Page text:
During the peak heat of Louisville summers, when the air is so muggy that the hot black pavement practically steams, lines would form outside of Safier, a Middle Eastern and Indian-influenced deli in the heart of downtown. Businessmen in sweat-drenched button-downs, girls with rolled skirts from the nearby Catholic school and I — with a backpack of audio gear slung over my shoulder — were all waiting for one thing: mango lassis.
Youness, the deli's head cook, would slide plastic cups of the tangy, golden-orange drink down the laminated counter with the ease of a veteran bartender in a legacy saloon. Customers would pay, take their cups and post up — eager for refreshment — under the black-and-white family photos that lined the walls.
I worked at the public radio station a couple of blocks down from the deli, so I found myself waiting in line for lassis a lot. During one particularly sweltering week, Youness began teasing that his recipe included a secret ingredient. Each visit, I'd toss out a new guess — buttermilk, lime zest, an extra teaspoon of honey —but he demurred until one day, I approached the counter, and he set a slim box of Morton Kosher salt in front of me with a thud.
There was my answer.
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I tasted more carefully, and sure enough, the little hit of salt cut through (and perhaps elevated) the tang of the whole-fat yogurt and the sugary nectar of the mango pulp. Since then, I've realized most of the best summer beverages all have a touch brine.
There's the classic margarita on the rocks, of course. Though the exact origin of the drink is hazy, competing stories all mention the salt-rimmed glass as a key component. One theory is that hotel manager Daniel "Danny" Negrete created the drink in 1936 as a surprise for his girlfriend, Margarita, who found salted beverages to be refreshing after spending the day in the brutal Pueblo sun; another is that Rosarito bar owner Carlos "Danny" Herrera mixed up the first margarita for Ziegfeld showgirl and actress Marjorie King and used crushed salt to bejewel the glass.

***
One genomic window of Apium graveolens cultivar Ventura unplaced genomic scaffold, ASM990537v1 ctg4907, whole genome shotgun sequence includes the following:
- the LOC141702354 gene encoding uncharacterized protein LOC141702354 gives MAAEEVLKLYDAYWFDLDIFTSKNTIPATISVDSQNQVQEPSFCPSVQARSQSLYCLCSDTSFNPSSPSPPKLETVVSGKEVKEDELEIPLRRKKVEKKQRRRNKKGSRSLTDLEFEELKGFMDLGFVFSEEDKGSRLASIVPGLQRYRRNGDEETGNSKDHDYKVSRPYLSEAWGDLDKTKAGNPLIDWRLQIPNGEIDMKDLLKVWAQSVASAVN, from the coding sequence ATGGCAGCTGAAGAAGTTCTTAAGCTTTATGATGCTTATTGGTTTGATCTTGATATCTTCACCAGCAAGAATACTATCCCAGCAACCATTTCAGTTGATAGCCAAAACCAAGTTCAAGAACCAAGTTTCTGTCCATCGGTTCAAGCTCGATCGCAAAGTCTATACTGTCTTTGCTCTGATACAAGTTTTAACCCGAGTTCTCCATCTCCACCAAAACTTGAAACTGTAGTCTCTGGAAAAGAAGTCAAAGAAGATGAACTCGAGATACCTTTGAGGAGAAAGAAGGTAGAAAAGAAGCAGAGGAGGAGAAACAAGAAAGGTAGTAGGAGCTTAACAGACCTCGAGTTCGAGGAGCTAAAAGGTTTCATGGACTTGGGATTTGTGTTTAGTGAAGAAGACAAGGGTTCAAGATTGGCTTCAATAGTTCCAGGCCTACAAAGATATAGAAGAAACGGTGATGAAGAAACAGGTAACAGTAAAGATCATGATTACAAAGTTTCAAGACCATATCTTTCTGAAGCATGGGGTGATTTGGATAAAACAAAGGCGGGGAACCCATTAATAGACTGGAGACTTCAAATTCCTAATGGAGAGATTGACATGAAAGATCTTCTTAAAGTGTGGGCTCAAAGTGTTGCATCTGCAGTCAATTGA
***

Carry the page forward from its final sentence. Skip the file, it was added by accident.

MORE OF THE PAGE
For a more dressed-down version of the margarita, I've been relying on ranch water, a cocktail that's simple enough for even the most novice home bartender. Combine Topo Chico (yes, it has to be Topo Chico) mineral water, lime juice and tequila in a salt- and Tajin-dusted highball glass.
Extra dirty martinis — the kind where the gin is absolutely clouded by olive brine — are a perennial favorite, but in my search for other gently salted beverages, I came across a more seasonally celebratory variety: the tomato water martini.
Tomato water, which is made by straining puréed tomatoes and a hefty pinch of salt, serves as the cocktail base. From there, add gin, vermouth, a squeeze of lemon and a few drops of Pernod if you're partial to the slightest whisper of anise. In a similar vein, I've been making Kat Kinsman's recipe for tomato lemonade on repeat over the past few weeks. It's got a mellow acidity that pairs perfectly with a garnish of salt-preserved lemon peel.
These days, I find myself dreaming of traveling again by way of perusing cocktail bar menus for their play on salted drinks. Currently, Miami Beach is high on the list, so I can sample a cocktail at Tanuki made with salted banana purée and a fat-washed butter popcorn Brugal Anejo Rum. San Diego is a close second, so I can try Madison's Jumping Cholla — a potent combination of smoky mezcal, pineapple, jalapeño and a sprinkle of black lava salt.
In the meantime, though, I'm keeping refreshed with an at least once-a-week curbside order of mango lassi.
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